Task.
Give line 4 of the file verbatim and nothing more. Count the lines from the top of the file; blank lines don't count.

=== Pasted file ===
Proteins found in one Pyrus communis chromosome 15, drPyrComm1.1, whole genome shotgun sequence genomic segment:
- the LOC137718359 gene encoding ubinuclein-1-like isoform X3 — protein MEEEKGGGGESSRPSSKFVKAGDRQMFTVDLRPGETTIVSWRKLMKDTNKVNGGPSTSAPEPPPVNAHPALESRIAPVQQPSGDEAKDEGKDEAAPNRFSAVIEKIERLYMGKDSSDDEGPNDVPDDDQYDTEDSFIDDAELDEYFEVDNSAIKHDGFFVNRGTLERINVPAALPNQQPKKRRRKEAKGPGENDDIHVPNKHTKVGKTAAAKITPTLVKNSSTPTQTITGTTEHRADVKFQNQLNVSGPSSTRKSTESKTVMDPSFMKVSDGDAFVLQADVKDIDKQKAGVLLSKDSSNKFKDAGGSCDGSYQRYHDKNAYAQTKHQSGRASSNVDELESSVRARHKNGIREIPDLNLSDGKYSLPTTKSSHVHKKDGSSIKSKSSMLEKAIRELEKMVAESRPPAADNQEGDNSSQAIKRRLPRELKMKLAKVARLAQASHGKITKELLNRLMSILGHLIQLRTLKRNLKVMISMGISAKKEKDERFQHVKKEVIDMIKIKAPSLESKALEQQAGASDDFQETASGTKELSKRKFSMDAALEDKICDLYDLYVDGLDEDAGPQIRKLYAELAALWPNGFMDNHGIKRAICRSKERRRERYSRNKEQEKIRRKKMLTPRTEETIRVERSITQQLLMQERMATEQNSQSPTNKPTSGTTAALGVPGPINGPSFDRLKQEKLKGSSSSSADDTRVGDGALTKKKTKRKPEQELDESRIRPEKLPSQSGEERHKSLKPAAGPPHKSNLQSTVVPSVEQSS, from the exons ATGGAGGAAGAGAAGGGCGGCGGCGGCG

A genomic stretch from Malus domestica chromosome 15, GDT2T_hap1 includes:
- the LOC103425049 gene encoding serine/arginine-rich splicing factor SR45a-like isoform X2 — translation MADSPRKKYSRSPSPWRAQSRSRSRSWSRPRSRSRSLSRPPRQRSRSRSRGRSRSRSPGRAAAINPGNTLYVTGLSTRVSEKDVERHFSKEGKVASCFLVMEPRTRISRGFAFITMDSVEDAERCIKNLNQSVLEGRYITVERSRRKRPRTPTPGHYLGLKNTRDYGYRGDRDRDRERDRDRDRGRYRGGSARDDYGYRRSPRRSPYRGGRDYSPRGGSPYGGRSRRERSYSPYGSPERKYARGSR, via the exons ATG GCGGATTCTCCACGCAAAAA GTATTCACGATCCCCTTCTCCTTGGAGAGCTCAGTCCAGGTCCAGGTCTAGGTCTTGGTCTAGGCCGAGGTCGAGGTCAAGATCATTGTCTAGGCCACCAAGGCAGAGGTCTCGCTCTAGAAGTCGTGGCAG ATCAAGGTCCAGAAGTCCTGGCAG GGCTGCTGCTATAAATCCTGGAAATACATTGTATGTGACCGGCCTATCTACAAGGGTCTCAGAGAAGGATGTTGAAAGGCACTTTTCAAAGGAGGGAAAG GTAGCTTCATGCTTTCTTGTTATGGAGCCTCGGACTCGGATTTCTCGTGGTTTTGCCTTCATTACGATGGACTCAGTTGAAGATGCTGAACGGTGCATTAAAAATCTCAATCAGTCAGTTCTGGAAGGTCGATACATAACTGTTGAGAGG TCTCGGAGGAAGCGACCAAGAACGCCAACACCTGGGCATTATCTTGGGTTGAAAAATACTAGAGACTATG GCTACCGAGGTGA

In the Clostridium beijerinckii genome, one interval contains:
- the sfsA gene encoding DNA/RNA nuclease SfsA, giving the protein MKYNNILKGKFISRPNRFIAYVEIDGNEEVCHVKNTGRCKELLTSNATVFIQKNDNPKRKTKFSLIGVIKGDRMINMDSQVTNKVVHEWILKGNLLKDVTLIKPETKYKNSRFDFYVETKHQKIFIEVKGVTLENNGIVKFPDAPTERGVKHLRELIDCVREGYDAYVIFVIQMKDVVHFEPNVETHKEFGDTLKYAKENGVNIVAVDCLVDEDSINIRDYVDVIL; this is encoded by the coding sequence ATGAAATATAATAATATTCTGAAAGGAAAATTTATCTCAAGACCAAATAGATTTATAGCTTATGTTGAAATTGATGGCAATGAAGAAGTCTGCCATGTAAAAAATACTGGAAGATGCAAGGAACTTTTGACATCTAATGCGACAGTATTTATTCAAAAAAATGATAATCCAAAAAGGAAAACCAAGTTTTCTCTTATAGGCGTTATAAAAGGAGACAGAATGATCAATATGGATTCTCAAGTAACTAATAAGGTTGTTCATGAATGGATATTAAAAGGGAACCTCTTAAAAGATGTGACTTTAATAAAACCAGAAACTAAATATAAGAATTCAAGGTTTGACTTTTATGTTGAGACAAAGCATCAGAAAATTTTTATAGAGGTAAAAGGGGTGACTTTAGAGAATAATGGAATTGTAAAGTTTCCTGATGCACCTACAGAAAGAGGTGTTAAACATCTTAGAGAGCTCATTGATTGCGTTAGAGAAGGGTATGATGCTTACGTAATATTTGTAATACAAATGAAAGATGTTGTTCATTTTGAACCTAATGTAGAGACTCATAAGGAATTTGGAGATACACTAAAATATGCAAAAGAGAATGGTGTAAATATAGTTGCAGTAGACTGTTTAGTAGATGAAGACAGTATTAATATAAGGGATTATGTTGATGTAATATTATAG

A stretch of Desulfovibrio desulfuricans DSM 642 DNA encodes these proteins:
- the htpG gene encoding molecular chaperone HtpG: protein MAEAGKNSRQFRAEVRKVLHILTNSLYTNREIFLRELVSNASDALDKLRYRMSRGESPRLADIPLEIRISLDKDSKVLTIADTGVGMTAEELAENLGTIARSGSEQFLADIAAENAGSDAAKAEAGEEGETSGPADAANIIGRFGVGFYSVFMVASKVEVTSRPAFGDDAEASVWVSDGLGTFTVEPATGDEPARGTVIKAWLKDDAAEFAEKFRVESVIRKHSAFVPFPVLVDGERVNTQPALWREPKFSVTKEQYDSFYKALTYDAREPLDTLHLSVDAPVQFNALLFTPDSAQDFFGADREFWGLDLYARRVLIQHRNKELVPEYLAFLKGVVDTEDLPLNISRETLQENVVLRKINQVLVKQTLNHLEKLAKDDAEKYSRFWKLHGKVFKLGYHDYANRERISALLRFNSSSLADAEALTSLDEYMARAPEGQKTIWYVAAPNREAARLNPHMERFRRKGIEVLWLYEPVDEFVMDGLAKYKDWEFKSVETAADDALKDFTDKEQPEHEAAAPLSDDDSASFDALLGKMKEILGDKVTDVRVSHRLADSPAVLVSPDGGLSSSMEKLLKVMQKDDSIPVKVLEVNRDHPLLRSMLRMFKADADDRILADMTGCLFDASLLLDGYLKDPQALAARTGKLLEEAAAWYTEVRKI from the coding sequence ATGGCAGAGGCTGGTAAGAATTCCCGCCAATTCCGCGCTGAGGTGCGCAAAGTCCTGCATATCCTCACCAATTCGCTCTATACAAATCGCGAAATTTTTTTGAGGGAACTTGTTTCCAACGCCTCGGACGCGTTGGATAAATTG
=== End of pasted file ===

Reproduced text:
- the LOC103425049 gene encoding serine/arginine-rich splicing factor SR45a-like isoform X2 — translation MADSPRKKYSRSPSPWRAQSRSRSRSWSRPRSRSRSLSRPPRQRSRSRSRGRSRSRSPGRAAAINPGNTLYVTGLSTRVSEKDVERHFSKEGKVASCFLVMEPRTRISRGFAFITMDSVEDAERCIKNLNQSVLEGRYITVERSRRKRPRTPTPGHYLGLKNTRDYGYRGDRDRDRERDRDRDRGRYRGGSARDDYGYRRSPRRSPYRGGRDYSPRGGSPYGGRSRRERSYSPYGSPERKYARGSR, via the exons ATG GCGGATTCTCCACGCAAAAA GTATTCACGATCCCCTTCTCCTTGGAGAGCTCAGTCCAGGTCCAGGTCTAGGTCTTGGTCTAGGCCGAGGTCGAGGTCAAGATCATTGTCTAGGCCACCAAGGCAGAGGTCTCGCTCTAGAAGTCGTGGCAG ATCAAGGTCCAGAAGTCCTGGCAG GGCTGCTGCTATAAATCCTGGAAATACATTGTATGTGACCGGCCTATCTACAAGGGTCTCAGAGAAGGATGTTGAAAGGCACTTTTCAAAGGAGGGAAAG GTAGCTTCATGCTTTCTTGTTATGGAGCCTCGGACTCGGATTTCTCGTGGTTTTGCCTTCATTACGATGGACTCAGTTGAAGATGCTGAACGGTGCATTAAAAATCTCAATCAGTCAGTTCTGGAAGGTCGATACATAACTGTTGAGAGG TCTCGGAGGAAGCGACCAAGAACGCCAACACCTGGGCATTATCTTGGGTTGAAAAATACTAGAGACTATG GCTACCGAGGTGA